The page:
Often writers intend for a clause or phrase to modify one element in the sentence, but the placement of the modifier actually causes it to modify a different element.
UNCLEAR: My English professor is a unique-looking man with crazy white hair, standing about 6 feet 6 inches tall.
The last clause, standing about 6 feet 6 inches tall, obviously refers to the professor, but because of the way it's placed in the sentence it actually refers to his hair. To convey the desired meaning, it needs to be rephrased:
REVISED: My English professor, who stands about 6 feet 6 inches tall, is a unique-looking man with crazy white hair.
These are modifiers that could refer to more than one element in the sentence but that would change the meaning based on which element they modify.
UNCLEAR: The woman who works at the farm stand where I buy my vegetables occasionally asks me about my family.
There are two possible readings of this sentence because it's not clear what is happening occasionally. Either the writer occasionally buys his vegetables at a certain farm stand, or the woman at the farm stand occasionally asks him about his family. To get one meaning or the other, the sentence would have to be rephrased in one of the following ways:
REVISED: The woman who works at the farm stand where I occasionally buy my vegetables asks me about my family.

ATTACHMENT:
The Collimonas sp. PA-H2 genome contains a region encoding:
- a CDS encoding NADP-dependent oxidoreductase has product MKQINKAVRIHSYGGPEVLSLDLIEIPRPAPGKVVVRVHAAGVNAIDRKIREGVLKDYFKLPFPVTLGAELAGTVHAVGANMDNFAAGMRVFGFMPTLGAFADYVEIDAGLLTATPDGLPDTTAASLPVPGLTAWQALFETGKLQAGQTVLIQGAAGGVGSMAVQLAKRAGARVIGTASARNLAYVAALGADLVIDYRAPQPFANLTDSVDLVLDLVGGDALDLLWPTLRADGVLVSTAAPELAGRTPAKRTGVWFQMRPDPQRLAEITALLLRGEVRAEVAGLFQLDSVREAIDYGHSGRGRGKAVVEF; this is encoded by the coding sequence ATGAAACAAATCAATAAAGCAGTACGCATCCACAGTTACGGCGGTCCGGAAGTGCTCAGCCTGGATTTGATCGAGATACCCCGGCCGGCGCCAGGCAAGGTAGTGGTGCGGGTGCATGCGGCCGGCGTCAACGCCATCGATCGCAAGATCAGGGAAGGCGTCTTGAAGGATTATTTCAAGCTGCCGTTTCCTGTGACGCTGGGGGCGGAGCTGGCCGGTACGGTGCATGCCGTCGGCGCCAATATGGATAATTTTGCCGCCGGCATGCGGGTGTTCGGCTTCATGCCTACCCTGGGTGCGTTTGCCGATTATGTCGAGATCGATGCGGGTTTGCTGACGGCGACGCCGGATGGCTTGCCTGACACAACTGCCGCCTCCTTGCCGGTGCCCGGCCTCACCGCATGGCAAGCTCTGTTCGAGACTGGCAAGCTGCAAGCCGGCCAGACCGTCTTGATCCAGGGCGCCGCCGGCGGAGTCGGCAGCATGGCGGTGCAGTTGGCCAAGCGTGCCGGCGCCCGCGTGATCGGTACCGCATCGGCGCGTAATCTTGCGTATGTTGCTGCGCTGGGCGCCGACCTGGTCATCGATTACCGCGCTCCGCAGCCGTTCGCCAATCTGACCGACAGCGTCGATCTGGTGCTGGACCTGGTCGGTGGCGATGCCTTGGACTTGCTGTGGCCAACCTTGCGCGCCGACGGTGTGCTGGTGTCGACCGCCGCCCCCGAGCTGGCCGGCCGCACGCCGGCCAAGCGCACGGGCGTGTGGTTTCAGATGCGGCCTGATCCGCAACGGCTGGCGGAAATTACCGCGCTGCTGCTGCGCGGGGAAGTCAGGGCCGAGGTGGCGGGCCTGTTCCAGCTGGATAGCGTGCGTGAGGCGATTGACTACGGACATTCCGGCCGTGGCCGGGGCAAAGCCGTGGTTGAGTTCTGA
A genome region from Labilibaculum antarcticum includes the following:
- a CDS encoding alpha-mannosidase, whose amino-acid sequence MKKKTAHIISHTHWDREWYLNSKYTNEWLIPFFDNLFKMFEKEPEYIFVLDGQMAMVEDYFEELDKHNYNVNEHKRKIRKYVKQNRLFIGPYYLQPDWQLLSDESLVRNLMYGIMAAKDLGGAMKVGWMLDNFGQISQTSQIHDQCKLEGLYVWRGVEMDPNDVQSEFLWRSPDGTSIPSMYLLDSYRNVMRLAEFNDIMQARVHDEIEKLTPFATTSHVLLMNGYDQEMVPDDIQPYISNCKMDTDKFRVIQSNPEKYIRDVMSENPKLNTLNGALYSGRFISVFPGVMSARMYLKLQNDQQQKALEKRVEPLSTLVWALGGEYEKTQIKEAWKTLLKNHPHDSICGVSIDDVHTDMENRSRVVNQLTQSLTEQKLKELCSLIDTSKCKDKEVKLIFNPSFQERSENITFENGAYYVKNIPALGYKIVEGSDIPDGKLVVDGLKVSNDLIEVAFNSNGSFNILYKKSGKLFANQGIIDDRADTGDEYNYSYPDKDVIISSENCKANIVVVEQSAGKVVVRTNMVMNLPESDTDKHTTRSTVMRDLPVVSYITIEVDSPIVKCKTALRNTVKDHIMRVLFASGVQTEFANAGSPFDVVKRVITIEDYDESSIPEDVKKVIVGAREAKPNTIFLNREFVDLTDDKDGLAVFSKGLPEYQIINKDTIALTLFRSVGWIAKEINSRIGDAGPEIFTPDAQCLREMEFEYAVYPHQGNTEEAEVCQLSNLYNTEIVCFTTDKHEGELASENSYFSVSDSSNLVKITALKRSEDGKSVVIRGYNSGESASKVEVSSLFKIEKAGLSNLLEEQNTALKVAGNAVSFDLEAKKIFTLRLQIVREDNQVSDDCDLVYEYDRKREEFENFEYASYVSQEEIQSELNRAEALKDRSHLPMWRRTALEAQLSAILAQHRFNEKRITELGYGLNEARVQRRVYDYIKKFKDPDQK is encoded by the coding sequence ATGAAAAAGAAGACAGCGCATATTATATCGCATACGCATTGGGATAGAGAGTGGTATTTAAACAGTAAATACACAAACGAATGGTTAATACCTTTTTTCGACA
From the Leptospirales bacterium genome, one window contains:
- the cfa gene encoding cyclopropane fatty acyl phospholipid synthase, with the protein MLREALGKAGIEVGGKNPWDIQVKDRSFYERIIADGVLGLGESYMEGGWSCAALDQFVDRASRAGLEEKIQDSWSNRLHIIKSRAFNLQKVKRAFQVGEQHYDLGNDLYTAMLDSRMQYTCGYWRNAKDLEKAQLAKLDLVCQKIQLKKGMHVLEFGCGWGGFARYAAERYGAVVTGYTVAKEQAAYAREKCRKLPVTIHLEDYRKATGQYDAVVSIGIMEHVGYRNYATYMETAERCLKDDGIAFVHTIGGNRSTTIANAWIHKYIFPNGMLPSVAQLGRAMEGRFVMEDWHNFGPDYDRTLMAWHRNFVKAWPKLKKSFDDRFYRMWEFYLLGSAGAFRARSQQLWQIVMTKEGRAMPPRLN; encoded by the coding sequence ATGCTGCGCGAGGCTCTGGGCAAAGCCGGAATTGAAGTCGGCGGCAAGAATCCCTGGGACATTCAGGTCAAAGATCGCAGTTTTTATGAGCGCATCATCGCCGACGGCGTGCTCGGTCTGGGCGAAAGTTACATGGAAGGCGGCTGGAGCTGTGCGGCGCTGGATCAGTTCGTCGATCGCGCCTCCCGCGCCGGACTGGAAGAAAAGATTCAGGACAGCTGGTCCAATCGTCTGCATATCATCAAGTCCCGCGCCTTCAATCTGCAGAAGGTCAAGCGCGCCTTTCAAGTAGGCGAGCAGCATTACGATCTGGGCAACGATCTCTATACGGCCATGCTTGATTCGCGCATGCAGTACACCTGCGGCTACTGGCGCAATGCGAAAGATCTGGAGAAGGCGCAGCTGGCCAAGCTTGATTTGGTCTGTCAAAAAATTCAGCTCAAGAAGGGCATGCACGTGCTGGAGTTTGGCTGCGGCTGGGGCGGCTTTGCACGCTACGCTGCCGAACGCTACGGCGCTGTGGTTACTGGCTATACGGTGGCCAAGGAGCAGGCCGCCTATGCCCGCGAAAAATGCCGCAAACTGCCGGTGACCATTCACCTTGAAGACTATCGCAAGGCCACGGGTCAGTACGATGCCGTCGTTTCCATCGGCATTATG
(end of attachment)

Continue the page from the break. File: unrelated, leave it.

REVISED: The woman who works at the farm stand where I buy my vegetables asks me about my family occasionally.
These disrupt the flow of a sentence by being placed between subject and verb or verb and object.
AWKWARD: My little brother, when his teacher threatened to kick him out of class if he didn't start behaving, shaped up.
By the time you're finished reading the long modifier, you've probably forgotten whom it's even talking about. Rephrase:
REVISED: When his teacher threatened to kick him out of class if he didn't start behaving, my little brother shaped up.
These do not logically refer to any word appearing in the sentence. They usually suggest an actor but do not actually name it.
ILLOGICAL: Flying in the helicopter, the cows in the field looked tiny.
According to this sentence, the cows are flying in the helicopter. Clearly this is not the intended meaning, but the correct subject is missing. Revise:
REVISED: Flying in the helicopter, we thought the cows in the field looked tiny.